A Place Apart: An Anthropological Study of the Icelandic World

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Clarendon Press, 1998 - Social Science - 227 pages
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A Place Apart offers a rich and reflective representation of Iceland and Icelanders today. Kirsten Hastrup draws upon extensive first-hand research, but also upon her original theory of what anthropology is and should be, which this book exemplifies. In two previous books she studied the processes and patterns which shaped Icelandic society from medieval times to the nineteenth century; now she brings this historical study up to date by drawing out the dominant themes in present-day Icelandic self-understanding. In many ways Icelanders' sustained image of themselves as a singular people in the world refracts the actual social reality. The image tends to favour particular interpretations of history as well as particular social groups, as Hastrup shows through analyses of tradition and ideology, landscape and memory, community and honour. She investigates the ways in which everyday life is informed by a living tradition and a stress on the historical depth and cultural uniqueness of this place apart. The result is a renewed sense of the texture of the Icelandic world, seen not as a static and prescriptive culture, but rather as a space within which Icelanders are suspended between modernity and consciousness of the antiquity of Icelandic values, between presentness and pastness.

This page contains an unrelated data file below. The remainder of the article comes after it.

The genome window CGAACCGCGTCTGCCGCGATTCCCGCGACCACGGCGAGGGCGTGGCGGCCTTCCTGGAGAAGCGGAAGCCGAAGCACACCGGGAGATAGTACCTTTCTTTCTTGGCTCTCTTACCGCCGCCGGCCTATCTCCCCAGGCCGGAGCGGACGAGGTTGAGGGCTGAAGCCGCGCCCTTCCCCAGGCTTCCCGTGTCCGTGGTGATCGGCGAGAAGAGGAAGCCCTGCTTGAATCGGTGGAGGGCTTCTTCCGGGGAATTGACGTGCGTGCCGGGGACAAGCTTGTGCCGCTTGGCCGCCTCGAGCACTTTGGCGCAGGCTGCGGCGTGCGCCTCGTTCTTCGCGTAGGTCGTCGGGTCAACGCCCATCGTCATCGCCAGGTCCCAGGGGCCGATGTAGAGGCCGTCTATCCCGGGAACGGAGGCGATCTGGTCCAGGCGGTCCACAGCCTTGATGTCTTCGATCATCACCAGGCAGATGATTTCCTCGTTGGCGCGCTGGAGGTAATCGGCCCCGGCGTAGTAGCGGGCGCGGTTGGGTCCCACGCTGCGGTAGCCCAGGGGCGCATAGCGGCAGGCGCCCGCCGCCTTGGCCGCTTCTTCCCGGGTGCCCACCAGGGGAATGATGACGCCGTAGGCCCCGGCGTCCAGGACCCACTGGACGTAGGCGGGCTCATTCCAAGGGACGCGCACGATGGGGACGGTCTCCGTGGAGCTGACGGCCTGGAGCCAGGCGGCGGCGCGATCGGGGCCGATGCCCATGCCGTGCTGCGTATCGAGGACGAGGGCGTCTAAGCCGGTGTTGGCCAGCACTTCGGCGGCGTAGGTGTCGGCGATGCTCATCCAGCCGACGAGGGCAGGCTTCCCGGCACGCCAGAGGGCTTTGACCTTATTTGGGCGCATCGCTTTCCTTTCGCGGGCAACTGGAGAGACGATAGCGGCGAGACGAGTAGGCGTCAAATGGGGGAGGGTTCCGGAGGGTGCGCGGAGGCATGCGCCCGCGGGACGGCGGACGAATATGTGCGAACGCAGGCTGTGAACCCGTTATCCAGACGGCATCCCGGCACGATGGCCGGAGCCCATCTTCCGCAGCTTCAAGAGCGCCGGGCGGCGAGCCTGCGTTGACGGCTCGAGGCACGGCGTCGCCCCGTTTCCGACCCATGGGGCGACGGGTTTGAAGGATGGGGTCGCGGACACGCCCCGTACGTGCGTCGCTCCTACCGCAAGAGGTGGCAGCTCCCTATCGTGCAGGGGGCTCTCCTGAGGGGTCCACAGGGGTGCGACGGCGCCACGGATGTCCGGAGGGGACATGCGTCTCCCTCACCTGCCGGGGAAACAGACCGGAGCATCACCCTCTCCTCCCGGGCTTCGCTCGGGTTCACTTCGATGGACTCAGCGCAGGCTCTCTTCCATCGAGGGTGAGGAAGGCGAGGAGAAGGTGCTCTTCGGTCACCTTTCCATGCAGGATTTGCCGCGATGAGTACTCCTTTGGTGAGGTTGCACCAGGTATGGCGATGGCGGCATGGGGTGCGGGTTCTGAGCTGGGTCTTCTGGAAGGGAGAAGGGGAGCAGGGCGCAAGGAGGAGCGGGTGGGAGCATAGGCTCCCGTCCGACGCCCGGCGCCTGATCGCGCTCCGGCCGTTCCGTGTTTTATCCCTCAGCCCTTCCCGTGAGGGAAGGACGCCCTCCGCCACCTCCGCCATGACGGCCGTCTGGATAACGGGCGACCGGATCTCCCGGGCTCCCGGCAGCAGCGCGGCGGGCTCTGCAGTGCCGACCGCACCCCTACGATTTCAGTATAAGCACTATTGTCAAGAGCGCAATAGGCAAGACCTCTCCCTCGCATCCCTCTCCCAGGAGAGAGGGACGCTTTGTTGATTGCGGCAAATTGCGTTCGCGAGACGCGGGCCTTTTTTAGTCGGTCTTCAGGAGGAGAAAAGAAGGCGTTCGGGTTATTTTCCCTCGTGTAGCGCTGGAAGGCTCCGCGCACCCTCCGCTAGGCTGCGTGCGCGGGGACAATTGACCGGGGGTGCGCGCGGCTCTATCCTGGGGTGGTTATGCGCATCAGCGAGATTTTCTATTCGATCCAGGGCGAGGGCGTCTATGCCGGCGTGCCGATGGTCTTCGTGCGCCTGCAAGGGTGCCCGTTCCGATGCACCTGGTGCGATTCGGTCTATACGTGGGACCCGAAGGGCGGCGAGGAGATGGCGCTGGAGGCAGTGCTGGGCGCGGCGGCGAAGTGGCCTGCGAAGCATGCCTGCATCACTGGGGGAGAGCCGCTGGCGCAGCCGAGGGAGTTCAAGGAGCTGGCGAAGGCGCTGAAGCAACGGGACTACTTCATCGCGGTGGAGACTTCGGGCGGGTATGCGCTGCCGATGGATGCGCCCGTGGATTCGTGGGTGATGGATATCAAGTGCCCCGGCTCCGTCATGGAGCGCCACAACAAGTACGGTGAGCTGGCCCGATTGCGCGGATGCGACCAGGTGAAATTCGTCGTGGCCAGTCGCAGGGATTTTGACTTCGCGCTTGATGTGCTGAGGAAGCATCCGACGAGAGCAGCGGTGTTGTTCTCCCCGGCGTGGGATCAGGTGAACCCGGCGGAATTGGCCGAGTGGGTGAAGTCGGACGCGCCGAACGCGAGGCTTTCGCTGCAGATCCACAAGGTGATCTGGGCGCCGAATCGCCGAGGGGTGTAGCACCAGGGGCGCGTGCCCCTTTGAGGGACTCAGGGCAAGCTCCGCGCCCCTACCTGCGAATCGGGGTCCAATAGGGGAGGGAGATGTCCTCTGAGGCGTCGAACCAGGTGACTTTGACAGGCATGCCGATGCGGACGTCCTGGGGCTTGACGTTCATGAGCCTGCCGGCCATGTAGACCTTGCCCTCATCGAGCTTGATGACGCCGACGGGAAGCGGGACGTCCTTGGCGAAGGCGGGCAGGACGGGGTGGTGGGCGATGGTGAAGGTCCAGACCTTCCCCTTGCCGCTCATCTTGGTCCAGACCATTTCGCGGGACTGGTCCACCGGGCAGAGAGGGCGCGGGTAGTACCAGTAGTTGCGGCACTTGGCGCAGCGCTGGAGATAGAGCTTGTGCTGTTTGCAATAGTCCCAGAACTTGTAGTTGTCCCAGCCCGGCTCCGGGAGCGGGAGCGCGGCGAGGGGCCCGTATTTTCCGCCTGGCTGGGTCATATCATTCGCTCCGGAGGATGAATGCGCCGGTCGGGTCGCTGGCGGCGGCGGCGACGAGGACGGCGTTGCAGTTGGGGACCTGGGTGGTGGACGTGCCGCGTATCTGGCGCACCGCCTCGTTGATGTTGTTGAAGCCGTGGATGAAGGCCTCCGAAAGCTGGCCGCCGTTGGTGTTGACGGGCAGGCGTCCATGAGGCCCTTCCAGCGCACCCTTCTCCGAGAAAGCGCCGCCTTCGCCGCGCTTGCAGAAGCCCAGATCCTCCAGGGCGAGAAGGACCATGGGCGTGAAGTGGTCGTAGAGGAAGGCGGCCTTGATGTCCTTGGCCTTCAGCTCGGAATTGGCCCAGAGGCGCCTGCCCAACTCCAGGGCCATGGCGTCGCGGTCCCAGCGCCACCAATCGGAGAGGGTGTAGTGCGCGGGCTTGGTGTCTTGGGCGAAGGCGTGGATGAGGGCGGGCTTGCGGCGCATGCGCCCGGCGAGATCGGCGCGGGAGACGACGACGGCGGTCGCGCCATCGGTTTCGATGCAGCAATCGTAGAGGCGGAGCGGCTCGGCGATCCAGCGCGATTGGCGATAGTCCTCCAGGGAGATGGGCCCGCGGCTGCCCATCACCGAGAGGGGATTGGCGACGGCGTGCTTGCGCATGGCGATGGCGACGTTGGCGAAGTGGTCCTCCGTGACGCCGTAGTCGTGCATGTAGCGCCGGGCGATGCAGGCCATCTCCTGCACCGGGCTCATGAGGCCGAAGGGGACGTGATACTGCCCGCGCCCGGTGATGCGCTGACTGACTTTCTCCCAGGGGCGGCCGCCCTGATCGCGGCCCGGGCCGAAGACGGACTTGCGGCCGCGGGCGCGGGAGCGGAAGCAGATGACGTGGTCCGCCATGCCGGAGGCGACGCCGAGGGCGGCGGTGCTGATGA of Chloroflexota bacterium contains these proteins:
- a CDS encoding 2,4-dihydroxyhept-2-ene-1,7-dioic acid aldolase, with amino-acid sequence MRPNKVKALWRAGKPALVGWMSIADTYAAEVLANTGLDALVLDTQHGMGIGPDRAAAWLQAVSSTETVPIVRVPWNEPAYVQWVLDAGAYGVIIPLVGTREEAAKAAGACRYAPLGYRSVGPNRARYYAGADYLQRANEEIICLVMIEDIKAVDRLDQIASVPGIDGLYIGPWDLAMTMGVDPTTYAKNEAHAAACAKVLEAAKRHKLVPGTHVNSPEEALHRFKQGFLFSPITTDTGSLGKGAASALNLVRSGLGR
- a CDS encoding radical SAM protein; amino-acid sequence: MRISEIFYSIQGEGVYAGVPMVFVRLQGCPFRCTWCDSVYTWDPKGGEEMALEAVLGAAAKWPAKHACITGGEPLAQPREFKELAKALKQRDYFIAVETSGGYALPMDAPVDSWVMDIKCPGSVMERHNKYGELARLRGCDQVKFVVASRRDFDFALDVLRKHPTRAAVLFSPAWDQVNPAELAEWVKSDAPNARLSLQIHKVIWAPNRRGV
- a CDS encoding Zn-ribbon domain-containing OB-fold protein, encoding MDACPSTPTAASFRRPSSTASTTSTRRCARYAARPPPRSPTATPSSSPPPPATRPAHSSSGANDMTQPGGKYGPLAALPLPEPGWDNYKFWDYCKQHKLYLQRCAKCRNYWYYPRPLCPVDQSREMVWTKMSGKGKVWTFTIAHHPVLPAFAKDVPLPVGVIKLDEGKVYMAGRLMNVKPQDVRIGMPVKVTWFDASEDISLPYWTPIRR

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must have for anyone studying icelandic culture, anthroplogy, ethnographic theory.

Contents

Times Past and Present
23
Ethnographic Fieldsites
48
The Contact Zone
66
Copyright

8 other sections not shown

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About the author (1998)

Kirsten Hastrup is a Professor of Anthropology at University of Copenhagen.

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